Examples of Evidence-Based Practice in Nursing

What Is EBP?

Evidence-Based Practice (EBP) is a discipline for designing and administering healthcare that is consistently and reliably effective. It offers problem-solving approaches to clinical practice and administration that integrate scientific evidence with experiential evidence from healthcare settings.
Examples of Evidence-Based Practice in Nursing

One of the most widely accepted definitions of EBP is from Dr. David Sackett: EBP is “the conscientious, explicit and judicious use of current best evidence in making decisions about the care of the individual patient. It means integrating individual clinical expertise with the best available external clinical evidence from systematic research.” One of his most significant contributions to EBP was to develop the basic steps in the process, which have been incorporated into various models over the years:

  1. Assess the patient.
  2. Ask the question.
  3. Acquire the evidence.
  4. Appraise the evidence.
  5. Talk with the patient.
  6. Self-evaluate performance.

According to the widely adopted framework described in the landmark 2005 report Evidence-based practice: a practical approach to implementation, EBP accounts for internal (healthcare industry) and external (scientific) influences on practice. It lays the groundwork for critical thinking in the application of all evidence in healthcare practice. The evidence does not provide the solution itself; rather, it provides substantial support for decision-making. EPB improves the quality of healthcare for individual patients, the larger patient population and healthcare systems.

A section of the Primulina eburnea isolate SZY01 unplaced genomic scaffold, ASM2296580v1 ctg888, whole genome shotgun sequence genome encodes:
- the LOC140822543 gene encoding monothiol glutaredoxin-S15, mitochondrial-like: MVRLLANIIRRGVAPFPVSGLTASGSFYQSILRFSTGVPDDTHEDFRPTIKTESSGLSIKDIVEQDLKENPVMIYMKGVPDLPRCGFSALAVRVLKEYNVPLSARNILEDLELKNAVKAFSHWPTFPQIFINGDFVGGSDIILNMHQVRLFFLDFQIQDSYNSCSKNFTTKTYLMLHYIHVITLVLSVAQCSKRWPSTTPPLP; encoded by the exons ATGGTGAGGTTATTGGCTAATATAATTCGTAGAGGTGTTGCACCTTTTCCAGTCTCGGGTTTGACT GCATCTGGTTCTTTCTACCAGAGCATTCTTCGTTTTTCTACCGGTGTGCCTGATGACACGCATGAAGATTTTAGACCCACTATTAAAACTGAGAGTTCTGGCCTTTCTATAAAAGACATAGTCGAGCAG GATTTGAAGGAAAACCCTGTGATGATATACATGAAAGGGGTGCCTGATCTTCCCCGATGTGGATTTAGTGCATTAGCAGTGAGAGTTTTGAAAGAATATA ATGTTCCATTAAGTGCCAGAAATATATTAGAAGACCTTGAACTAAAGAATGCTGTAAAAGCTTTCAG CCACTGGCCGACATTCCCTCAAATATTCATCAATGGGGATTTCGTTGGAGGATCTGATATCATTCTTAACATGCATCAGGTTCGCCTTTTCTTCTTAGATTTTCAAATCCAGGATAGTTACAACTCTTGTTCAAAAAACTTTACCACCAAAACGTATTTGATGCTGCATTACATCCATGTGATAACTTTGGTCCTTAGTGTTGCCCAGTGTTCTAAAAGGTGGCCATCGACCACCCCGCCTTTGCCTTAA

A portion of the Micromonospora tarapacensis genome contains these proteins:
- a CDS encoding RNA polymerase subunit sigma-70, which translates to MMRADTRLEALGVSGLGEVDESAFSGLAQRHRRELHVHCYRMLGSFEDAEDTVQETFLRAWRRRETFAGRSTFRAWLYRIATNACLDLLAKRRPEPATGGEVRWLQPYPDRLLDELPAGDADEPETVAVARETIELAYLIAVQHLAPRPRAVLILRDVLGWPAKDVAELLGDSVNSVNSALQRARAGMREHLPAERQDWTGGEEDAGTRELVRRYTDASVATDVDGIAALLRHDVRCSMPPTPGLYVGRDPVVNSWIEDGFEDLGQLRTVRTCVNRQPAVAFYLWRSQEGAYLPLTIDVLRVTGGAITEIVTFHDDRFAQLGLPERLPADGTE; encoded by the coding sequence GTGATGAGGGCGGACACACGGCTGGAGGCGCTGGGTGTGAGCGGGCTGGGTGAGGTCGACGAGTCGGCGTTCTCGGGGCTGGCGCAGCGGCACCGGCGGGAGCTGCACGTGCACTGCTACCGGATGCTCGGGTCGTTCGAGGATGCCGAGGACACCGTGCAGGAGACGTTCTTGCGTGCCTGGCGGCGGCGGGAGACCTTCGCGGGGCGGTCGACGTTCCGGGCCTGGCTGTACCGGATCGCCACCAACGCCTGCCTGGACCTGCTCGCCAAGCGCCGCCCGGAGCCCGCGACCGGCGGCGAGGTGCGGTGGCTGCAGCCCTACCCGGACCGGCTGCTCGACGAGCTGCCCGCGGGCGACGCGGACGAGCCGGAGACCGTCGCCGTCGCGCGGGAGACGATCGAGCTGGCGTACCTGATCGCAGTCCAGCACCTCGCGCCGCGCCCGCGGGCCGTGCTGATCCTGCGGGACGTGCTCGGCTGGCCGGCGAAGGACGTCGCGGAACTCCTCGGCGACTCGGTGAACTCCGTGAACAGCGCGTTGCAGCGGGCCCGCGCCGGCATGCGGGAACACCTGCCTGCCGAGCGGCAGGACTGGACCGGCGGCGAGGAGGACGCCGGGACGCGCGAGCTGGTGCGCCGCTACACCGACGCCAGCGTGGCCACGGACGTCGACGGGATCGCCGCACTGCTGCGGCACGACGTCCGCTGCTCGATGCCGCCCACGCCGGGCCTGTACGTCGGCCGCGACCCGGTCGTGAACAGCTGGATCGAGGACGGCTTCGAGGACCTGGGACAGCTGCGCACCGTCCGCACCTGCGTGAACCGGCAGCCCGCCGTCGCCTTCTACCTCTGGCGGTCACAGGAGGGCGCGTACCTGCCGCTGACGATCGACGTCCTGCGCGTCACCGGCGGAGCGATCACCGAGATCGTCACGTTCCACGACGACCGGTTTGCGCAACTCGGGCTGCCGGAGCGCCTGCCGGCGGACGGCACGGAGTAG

According to the abstract for this report, “The development of a framework to guide inquiry will have a positive impact on patients. This process may foster a higher level of professional engagement by nurses that may, in the long-term, help improve nurse retention and recruitment.” There is a general consensus in the healthcare community that this has come to fruition, which is why quality nursing education programs emphasize EBP.

Examples of EBP in Nursing

The Academy of Medical-Surgical Nurses (AMSN) values EBP as a method to improve patient care and close “the unacceptable gap between what we know and what we do in the care of patients.” According to the organization, “Development of Evidence-Based Practice is fueled by the increasing public and professional demand for accountability in safety and quality improvement in healthcare.”

EBP success stories are innumerable and come from every nursing discipline. The following stories exemplify the objectives of the AMSN in furthering the movement:

At the South Miami Hospital, the Hospital Acquired Pressure Ulcer Group cited EPB as instrumental in the improvement of a stage-four sacral ulcer patient. The group aimed to reduce pressure ulcer incidence rates by taking the problem from the bedside to research and back in a span of two years. Implementing the plan required the following steps:

  1. Presenting data to the staff and physicians.
  2. Discussion of pressure ulcer documentation.
  3. Promotion of participatory bedside learning.
  4. Presenting government regulations to staff and physicians.
  5. Presenting effects of pressure ulcers on patients and hospitals to nurses.
  6. Informing nurses how optimal care aligns with goals.

A staff nurse observed, “By implementing our EBP wound care set of orders and having our wound care team involved, this particular patient’s decubitus improved in a way I never imagined. The stage four decubitus has improved to a stage two and still has the potential to heal.”